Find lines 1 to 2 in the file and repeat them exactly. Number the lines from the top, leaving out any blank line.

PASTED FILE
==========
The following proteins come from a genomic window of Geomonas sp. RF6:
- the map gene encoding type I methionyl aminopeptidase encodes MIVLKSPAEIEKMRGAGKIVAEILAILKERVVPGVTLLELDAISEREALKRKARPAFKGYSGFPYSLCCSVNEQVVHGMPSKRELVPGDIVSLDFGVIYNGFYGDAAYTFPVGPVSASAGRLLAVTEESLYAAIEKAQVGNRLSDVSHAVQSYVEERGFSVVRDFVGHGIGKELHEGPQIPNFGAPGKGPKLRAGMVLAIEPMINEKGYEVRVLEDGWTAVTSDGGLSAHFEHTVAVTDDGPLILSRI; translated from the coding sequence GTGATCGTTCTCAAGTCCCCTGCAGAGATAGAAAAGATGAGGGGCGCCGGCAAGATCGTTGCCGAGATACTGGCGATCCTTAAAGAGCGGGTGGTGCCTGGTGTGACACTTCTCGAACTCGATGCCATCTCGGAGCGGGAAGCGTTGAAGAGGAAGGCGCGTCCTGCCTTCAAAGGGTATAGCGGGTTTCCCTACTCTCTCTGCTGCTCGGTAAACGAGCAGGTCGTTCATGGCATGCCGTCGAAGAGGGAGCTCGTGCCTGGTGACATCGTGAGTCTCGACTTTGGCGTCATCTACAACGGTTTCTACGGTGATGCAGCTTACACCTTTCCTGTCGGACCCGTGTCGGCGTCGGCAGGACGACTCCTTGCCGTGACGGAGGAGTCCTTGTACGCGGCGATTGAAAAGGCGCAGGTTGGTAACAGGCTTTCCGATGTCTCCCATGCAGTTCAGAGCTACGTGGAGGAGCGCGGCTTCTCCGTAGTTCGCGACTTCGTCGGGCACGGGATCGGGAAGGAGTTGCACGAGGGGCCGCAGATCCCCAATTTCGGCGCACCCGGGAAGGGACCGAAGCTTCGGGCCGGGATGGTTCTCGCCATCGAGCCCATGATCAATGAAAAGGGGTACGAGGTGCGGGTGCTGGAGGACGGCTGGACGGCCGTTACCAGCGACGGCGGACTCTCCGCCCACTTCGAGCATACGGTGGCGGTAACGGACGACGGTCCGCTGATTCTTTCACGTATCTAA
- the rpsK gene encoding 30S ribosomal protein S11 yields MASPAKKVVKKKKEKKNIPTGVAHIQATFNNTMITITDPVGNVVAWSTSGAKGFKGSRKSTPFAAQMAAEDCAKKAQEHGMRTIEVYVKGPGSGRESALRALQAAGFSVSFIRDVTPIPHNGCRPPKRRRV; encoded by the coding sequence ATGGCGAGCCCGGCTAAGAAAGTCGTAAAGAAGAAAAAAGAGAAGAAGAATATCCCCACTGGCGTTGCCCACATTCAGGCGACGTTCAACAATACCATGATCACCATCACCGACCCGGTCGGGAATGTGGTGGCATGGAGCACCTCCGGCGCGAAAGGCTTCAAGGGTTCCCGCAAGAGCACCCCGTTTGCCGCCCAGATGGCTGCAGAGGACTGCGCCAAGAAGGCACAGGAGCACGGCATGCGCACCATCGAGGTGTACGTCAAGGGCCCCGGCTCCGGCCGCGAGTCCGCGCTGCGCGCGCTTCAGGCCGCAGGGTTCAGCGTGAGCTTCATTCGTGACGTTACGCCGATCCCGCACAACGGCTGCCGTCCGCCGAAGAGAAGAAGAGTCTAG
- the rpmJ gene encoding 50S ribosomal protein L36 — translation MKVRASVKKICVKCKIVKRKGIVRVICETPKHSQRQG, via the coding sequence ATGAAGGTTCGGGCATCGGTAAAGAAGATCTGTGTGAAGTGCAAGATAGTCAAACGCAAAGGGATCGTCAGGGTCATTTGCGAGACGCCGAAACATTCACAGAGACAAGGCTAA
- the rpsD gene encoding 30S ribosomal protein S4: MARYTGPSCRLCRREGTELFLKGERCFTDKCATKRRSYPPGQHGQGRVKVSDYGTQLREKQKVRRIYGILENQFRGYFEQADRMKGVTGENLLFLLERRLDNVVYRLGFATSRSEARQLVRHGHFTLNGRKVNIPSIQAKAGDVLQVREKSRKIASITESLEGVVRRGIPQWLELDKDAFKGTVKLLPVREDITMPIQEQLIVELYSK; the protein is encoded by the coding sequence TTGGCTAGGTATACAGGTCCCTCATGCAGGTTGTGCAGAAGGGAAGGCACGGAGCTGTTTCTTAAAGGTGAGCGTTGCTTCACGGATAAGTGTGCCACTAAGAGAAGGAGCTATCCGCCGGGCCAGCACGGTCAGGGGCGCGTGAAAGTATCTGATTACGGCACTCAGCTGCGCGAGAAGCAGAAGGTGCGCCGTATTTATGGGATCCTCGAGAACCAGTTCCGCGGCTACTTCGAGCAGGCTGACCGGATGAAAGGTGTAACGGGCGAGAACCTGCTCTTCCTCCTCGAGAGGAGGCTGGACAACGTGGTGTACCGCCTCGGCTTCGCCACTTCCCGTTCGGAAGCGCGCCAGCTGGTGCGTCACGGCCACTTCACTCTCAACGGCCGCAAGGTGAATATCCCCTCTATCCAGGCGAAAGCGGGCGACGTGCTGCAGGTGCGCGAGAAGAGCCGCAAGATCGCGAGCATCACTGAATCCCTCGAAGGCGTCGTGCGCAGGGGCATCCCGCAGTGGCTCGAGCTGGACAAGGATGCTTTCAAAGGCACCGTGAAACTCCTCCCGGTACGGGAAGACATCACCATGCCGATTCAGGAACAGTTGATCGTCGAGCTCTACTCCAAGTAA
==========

The following proteins come from a genomic window of Geomonas sp. RF6:
- the map gene encoding type I methionyl aminopeptidase encodes MIVLKSPAEIEKMRGAGKIVAEILAILKERVVPGVTLLELDAISEREALKRKARPAFKGYSGFPYSLCCSVNEQVVHGMPSKRELVPGDIVSLDFGVIYNGFYGDAAYTFPVGPVSASAGRLLAVTEESLYAAIEKAQVGNRLSDVSHAVQSYVEERGFSVVRDFVGHGIGKELHEGPQIPNFGAPGKGPKLRAGMVLAIEPMINEKGYEVRVLEDGWTAVTSDGGLSAHFEHTVAVTDDGPLILSRI; translated from the coding sequence GTGATCGTTCTCAAGTCCCCTGCAGAGATAGAAAAGATGAGGGGCGCCGGCAAGATCGTTGCCGAGATACTGGCGATCCTTAAAGAGCGGGTGGTGCCTGGTGTGACACTTCTCGAACTCGATGCCATCTCGGAGCGGGAAGCGTTGAAGAGGAAGGCGCGTCCTGCCTTCAAAGGGTATAGCGGGTTTCCCTACTCTCTCTGCTGCTCGGTAAACGAGCAGGTCGTTCATGGCATGCCGTCGAAGAGGGAGCTCGTGCCTGGTGACATCGTGAGTCTCGACTTTGGCGTCATCTACAACGGTTTCTACGGTGATGCAGCTTACACCTTTCCTGTCGGACCCGTGTCGGCGTCGGCAGGACGACTCCTTGCCGTGACGGAGGAGTCCTTGTACGCGGCGATTGAAAAGGCGCAGGTTGGTAACAGGCTTTCCGATGTCTCCCATGCAGTTCAGAGCTACGTGGAGGAGCGCGGCTTCTCCGTAGTTCGCGACTTCGTCGGGCACGGGATCGGGAAGGAGTTGCACGAGGGGCCGCAGATCCCCAATTTCGGCGCACCCGGGAAGGGACCGAAGCTTCGGGCCGGGATGGTTCTCGCCATCGAGCCCATGATCAATGAAAAGGGGTACGAGGTGCGGGTGCTGGAGGACGGCTGGACGGCCGTTACCAGCGACGGCGGACTCTCCGCCCACTTCGAGCATACGGTGGCGGTAACGGACGACGGTCCGCTGATTCTTTCACGTATCTAA